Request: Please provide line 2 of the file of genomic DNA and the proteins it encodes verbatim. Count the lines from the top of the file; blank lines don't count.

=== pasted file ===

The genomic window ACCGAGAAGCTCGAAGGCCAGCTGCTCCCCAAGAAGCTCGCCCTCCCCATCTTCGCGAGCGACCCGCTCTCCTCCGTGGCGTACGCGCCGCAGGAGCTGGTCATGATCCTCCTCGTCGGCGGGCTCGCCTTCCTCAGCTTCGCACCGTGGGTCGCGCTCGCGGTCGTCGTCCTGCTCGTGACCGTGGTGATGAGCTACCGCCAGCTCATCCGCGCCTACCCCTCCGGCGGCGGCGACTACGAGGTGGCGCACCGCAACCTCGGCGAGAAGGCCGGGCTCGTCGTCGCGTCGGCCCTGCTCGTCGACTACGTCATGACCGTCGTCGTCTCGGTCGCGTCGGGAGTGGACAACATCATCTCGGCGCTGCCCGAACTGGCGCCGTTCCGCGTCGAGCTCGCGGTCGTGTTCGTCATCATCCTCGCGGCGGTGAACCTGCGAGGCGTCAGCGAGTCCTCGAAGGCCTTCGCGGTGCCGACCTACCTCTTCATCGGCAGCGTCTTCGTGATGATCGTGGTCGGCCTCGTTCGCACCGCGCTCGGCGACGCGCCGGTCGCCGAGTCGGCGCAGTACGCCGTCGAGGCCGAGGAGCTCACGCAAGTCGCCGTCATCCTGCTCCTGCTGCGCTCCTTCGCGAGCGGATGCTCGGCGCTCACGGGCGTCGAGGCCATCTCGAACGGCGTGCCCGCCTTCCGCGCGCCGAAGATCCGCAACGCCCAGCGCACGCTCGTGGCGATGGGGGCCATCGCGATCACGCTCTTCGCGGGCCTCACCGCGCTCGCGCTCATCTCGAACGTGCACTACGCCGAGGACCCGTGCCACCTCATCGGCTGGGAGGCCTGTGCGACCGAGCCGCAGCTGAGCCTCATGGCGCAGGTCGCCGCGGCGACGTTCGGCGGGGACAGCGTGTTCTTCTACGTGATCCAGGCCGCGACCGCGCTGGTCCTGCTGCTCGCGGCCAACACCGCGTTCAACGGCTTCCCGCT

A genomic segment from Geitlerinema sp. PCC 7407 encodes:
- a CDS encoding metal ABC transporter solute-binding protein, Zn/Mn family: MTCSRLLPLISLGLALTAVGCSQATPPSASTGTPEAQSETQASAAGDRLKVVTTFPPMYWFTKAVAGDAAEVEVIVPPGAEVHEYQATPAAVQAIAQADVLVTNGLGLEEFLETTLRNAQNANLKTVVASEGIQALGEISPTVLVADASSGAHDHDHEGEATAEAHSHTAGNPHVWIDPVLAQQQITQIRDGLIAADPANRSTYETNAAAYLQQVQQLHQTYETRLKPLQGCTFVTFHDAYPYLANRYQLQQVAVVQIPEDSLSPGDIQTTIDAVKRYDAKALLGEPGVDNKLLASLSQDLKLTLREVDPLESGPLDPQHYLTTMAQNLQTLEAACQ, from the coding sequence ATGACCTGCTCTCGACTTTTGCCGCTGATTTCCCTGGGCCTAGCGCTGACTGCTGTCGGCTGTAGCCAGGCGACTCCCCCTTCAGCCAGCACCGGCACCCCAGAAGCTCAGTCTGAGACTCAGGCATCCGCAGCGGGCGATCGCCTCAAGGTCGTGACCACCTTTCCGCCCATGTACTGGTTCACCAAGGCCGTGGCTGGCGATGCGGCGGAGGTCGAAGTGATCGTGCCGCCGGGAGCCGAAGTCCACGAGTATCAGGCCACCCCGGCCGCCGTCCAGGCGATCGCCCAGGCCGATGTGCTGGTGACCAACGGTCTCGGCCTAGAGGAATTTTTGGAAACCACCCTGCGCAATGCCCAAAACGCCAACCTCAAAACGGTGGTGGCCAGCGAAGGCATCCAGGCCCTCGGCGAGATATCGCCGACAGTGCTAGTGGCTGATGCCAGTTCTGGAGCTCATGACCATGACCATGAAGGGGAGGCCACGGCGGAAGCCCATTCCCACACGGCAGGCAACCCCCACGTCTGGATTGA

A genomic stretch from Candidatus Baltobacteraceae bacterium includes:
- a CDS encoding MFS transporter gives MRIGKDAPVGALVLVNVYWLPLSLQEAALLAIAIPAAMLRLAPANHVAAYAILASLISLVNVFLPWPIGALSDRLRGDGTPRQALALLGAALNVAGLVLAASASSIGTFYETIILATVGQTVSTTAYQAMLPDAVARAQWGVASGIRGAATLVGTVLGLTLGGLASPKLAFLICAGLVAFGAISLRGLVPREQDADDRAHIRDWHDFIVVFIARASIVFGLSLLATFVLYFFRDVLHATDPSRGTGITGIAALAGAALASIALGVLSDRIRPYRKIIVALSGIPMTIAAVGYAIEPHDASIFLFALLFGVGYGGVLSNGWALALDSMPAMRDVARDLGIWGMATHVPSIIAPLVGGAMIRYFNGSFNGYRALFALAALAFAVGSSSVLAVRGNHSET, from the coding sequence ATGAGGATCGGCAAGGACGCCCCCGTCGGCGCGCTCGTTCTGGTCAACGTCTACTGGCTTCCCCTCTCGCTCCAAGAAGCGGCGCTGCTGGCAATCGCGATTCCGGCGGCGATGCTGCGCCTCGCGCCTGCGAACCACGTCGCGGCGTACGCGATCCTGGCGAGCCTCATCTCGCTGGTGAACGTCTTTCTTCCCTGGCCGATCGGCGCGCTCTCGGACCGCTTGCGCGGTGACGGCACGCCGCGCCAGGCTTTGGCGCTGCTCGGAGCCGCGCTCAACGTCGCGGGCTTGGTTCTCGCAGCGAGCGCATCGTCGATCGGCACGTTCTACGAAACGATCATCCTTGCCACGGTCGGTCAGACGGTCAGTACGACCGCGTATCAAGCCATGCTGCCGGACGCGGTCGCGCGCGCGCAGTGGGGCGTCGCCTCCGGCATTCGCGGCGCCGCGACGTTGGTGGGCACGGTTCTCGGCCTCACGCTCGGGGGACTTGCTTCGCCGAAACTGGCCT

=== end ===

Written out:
A genomic segment from Geitlerinema sp. PCC 7407 encodes: